Cisco Webex phishing attack wants to steal your logins

(Image credit: wk1003mike / Shutterstock)

Cybercriminals have launched a new series of phishing attacks which attempt to steal the account credentials of Cisco Webex users by utilizing fake certificate error warnings.

Just as other video conferencing software has seen a huge uptick in usage by remote workers during the pandemic, so to has Cisco's video and team collaboration solution.

So far the campaign, which uses graphics and formatting taken from legitimate Cisco emails to impersonate the company, has already sent out phishing emails to up to 5,000 Webex users according to the email security firm Abnormal Security.

The attackers try to lure in users by inducing a sense of urgency in their phishing emails that are designed to closely resemble the automated SSL certificate error alerts that the company sends out to its customers.

Cisco Webex phishing attack

The phishing emails used in the campaign warn unsuspecting users that they need to verify their accounts as they are blocked by the administrator as a result of Webex Meeting SSL certificate errors. Users are then asked to click on an embedded “Log in” hyperlink in the message and sign in in order to unlock their accounts.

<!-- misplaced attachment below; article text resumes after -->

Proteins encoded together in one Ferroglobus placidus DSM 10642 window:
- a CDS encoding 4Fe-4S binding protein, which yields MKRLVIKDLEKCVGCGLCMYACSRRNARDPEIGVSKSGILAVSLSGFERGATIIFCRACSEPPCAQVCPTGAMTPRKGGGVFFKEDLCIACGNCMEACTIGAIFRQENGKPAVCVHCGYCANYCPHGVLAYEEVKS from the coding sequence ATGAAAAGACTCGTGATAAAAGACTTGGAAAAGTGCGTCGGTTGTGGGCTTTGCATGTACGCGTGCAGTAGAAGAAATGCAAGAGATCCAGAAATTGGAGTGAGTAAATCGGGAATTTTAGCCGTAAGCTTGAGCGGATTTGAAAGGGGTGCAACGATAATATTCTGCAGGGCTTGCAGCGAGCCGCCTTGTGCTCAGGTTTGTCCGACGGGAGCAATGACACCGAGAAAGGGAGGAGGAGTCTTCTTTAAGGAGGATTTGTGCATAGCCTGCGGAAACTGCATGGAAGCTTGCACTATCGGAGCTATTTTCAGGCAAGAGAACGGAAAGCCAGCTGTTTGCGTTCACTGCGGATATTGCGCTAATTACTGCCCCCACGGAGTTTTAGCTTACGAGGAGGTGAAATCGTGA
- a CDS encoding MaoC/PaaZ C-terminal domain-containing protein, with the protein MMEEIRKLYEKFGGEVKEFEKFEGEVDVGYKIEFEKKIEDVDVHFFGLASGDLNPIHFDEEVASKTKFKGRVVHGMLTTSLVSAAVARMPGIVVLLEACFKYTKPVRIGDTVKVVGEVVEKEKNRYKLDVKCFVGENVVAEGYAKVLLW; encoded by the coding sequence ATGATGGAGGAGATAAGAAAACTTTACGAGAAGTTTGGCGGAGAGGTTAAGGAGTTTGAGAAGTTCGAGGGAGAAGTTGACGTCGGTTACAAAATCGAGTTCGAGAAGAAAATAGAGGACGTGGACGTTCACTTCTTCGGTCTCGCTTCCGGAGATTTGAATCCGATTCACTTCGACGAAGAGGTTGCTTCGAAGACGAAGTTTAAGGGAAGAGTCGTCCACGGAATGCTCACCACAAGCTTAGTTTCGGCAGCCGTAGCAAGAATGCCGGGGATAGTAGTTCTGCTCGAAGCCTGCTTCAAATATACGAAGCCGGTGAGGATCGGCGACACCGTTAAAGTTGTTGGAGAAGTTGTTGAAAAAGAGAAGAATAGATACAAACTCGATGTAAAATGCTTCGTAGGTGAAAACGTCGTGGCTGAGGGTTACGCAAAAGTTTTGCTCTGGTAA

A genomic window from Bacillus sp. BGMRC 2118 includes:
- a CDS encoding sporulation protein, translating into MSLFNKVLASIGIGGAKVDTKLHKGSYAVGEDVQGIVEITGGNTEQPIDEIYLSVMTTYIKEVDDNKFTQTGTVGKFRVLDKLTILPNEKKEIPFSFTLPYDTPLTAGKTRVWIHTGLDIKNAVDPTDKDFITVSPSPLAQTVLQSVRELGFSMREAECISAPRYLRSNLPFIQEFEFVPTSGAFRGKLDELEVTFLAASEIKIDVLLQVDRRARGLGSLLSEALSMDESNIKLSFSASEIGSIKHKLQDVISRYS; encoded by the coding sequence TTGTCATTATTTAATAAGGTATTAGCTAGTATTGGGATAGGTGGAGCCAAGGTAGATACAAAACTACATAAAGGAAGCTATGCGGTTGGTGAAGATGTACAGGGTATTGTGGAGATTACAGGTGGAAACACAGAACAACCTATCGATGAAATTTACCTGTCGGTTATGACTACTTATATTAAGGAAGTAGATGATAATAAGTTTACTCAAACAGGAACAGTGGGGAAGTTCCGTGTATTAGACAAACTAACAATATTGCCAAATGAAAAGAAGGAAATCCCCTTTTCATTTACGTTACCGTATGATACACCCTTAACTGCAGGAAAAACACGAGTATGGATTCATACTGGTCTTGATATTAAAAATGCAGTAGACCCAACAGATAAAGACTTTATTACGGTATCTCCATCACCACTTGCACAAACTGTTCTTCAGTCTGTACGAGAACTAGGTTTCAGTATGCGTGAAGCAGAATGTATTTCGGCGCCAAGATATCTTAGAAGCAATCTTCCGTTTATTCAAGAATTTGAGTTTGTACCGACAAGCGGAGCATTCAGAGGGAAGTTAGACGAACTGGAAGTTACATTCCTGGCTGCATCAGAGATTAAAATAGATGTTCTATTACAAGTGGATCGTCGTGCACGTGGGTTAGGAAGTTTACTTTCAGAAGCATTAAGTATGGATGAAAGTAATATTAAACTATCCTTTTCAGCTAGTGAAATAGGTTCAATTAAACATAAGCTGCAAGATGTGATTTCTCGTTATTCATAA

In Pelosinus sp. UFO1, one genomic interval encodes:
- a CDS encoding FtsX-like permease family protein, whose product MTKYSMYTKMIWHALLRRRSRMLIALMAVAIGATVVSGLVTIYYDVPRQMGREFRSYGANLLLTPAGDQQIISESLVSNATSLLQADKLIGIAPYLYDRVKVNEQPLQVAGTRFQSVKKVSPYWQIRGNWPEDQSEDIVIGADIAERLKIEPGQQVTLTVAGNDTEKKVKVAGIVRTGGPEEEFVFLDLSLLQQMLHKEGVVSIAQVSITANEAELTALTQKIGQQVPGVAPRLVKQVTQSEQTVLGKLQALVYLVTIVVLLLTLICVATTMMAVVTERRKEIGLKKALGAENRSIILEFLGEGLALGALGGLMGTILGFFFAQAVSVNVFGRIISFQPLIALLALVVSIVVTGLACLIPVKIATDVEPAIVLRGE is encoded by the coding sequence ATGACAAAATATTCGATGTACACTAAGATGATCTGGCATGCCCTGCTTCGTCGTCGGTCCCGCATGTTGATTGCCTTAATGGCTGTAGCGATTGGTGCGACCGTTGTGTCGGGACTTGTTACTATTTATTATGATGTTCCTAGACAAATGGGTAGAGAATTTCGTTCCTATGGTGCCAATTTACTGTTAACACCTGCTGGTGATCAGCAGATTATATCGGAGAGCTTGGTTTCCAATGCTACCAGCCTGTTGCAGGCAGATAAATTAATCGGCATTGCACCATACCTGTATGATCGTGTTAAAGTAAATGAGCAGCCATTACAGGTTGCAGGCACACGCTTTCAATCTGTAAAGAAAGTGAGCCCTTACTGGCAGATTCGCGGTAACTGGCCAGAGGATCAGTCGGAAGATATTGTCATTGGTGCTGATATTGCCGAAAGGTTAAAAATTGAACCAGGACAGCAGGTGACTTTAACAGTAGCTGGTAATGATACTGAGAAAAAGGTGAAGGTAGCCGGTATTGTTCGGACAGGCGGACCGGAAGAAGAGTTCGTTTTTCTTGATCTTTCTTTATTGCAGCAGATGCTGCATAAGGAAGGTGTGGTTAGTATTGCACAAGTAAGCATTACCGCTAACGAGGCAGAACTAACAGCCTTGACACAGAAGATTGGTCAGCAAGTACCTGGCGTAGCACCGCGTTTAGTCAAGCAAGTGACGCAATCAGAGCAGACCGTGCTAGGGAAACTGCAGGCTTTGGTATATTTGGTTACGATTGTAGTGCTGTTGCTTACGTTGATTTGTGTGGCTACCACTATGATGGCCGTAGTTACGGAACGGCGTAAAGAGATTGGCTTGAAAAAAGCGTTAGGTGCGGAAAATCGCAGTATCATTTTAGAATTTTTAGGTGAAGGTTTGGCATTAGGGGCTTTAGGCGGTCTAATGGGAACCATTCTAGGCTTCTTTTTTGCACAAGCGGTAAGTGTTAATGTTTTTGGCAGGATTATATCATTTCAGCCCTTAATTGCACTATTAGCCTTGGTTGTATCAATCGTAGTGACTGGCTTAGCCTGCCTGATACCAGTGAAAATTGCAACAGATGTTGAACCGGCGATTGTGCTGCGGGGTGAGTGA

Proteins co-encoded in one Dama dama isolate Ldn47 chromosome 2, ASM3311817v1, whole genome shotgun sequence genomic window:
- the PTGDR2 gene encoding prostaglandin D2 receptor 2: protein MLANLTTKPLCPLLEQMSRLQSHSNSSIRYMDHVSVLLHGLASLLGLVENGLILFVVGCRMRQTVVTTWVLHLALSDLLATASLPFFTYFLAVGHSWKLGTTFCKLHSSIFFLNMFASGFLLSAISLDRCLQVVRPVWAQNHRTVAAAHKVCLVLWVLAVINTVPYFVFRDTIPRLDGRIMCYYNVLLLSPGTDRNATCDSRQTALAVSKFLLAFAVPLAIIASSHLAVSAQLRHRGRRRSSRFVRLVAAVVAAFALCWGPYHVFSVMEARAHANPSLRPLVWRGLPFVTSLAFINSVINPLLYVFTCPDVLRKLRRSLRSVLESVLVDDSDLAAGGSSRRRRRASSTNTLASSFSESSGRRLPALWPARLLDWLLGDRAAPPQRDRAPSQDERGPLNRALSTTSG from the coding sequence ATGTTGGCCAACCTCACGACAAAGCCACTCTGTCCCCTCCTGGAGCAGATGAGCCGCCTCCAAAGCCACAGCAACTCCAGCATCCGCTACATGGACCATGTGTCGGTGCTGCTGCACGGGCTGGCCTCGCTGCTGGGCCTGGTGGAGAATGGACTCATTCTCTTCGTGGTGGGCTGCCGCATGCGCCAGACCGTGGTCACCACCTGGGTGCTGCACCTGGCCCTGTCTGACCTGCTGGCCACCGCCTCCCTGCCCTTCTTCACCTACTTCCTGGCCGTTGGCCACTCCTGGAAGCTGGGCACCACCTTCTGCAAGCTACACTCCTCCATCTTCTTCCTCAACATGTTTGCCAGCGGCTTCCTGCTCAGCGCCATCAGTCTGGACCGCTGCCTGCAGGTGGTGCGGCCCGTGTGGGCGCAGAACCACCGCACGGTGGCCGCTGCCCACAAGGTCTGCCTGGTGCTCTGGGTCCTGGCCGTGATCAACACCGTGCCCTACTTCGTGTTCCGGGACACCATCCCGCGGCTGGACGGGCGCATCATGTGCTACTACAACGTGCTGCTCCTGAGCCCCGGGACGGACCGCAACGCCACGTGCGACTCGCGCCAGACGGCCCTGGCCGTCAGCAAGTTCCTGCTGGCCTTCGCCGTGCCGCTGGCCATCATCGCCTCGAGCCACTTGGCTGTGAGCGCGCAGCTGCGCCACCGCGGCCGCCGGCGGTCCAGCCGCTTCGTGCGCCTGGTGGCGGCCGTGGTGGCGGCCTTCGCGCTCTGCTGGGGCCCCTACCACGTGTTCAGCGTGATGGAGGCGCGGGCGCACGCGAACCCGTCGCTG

Abnormal Security provided more details on the link contained in the campaign's phishing emails in an advisory, saying:

“The email includes a SendGrid link that redirects to a WebEx Cisco phishing credentials site hosted at “”. The domain of this webpage has been recently registered by a registrar in the Czech Republic, and is not affiliated with Webex or Cisco more broadly. Attackers likely control this website and use it to steal user credential information.”

Once the attackers have obtained a user's Cisco Webex credentials, they could use this compromised account to launch additional attacks within their organization or even target external partners. This attack is particularly dangerous due to how well the phishing campaign has managed to clone Cisco's official emails in order to trick users into giving up their credentials.

Via BleepingComputer

Anthony Spadafora

After working with the TechRadar Pro team for the last several years, Anthony is now the security and networking editor at Tom’s Guide where he covers everything from data breaches and ransomware gangs to the best way to cover your whole home or business with Wi-Fi. When not writing, you can find him tinkering with PCs and game consoles, managing cables and upgrading his smart home.